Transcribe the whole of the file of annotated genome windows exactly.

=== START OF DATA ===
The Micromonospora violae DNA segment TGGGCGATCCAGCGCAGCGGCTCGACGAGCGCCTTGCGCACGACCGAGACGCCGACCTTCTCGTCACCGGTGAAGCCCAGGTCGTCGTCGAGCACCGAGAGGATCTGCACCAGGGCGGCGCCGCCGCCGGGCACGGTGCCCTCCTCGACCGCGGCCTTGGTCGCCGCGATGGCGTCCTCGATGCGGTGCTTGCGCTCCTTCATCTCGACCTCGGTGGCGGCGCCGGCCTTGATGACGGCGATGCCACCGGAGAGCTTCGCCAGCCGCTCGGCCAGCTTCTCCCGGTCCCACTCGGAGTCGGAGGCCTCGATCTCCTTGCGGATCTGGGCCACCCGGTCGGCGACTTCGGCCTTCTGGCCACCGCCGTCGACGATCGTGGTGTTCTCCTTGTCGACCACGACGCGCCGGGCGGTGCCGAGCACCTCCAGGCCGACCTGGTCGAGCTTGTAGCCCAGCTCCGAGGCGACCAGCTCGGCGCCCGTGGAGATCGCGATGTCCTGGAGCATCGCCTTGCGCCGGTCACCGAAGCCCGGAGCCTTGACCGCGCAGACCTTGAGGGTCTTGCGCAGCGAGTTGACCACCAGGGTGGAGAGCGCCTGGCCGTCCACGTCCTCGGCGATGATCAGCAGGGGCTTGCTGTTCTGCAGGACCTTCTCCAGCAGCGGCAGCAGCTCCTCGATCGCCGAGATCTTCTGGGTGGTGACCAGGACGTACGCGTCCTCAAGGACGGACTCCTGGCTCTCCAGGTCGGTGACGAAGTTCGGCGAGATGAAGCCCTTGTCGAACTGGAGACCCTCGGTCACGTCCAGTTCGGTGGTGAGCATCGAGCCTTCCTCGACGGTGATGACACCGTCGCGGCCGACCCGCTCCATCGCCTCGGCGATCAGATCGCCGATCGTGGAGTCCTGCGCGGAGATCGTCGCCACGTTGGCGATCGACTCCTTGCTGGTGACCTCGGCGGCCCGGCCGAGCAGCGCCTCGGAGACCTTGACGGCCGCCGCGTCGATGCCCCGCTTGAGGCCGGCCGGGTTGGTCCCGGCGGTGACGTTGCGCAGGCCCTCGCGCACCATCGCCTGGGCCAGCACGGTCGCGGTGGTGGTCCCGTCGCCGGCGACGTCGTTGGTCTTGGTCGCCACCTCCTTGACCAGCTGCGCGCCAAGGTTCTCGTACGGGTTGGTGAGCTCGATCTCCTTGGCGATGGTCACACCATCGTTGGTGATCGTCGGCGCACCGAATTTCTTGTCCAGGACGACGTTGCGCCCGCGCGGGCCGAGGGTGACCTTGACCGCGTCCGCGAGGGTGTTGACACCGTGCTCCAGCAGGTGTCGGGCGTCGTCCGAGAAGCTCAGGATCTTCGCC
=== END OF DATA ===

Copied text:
The Micromonospora violae DNA segment TGGGCGATCCAGCGCAGCGGCTCGACGAGCGCCTTGCGCACGACCGAGACGCCGACCTTCTCGTCACCGGTGAAGCCCAGGTCGTCGTCGAGCACCGAGAGGATCTGCACCAGGGCGGCGCCGCCGCCGGGCACGGTGCCCTCCTCGACCGCGGCCTTGGTCGCCGCGATGGCGTCCTCGATGCGGTGCTTGCGCTCCTTCATCTCGACCTCGGTGGCGGCGCCGGCCTTGATGACGGCGATGCCACCGGAGAGCTTCGCCAGCCGCTCGGCCAGCTTCTCCCGGTCCCACTCGGAGTCGGAGGCCTCGATCTCCTTGCGGATCTGGGCCACCCGGTCGGCGACTTCGGCCTTCTGGCCACCGCCGTCGACGATCGTGGTGTTCTCCTTGTCGACCACGACGCGCCGGGCGGTGCCGAGCACCTCCAGGCCGACCTGGTCGAGCTTGTAGCCCAGCTCCGAGGCGACCAGCTCGGCGCCCGTGGAGATCGCGATGTCCTGGAGCATCGCCTTGCGCCGGTCACCGAAGCCCGGAGCCTTGACCGCGCAGACCTTGAGGGTCTTGCGCAGCGAGTTGACCACCAGGGTGGAGAGCGCCTGGCCGTCCACGTCCTCGGCGATGATCAGCAGGGGCTTGCTGTTCTGCAGGACCTTCTCCAGCAGCGGCAGCAGCTCCTCGATCGCCGAGATCTTCTGGGTGGTGACCAGGACGTACGCGTCCTCAAGGACGGACTCCTGGCTCTCCAGGTCGGTGACGAAGTTCGGCGAGATGAAGCCCTTGTCGAACTGGAGACCCTCGGTCACGTCCAGTTCGGTGGTGAGCATCGAGCCTTCCTCGACGGTGATGACACCGTCGCGGCCGACCCGCTCCATCGCCTCGGCGATCAGATCGCCGATCGTGGAGTCCTGCGCGGAGATCGTCGCCACGTTGGCGATCGACTCCTTGCTGGTGACCTCGGCGGCCCGGCCGAGCAGCGCCTCGGAGACCTTGACGGCCGCCGCGTCGATGCCCCGCTTGAGGCCGGCCGGGTTGGTCCCGGCGGTGACGTTGCGCAGGCCCTCGCGCACCATCGCCTGGGCCAGCACGGTCGCGGTGGTGGTCCCGTCGCCGGCGACGTCGTTGGTCTTGGTCGCCACCTCCTTGACCAGCTGCGCGCCAAGGTTCTCGTACGGGTTGGTGAGCTCGATCTCCTTGGCGATGGTCACACCATCGTTGGTGATCGTCGGCGCACCGAATTTCTTGTCCAGGACGACGTTGCGCCCGCGCGGGCCGAGGGTGACCTTGACCGCGTCCGCGAGGGTGTTGACACCGTGCTCCAGCAGGTGTCGGGCGTCGTCCGAGAAGCTCAGGATCTTCGCC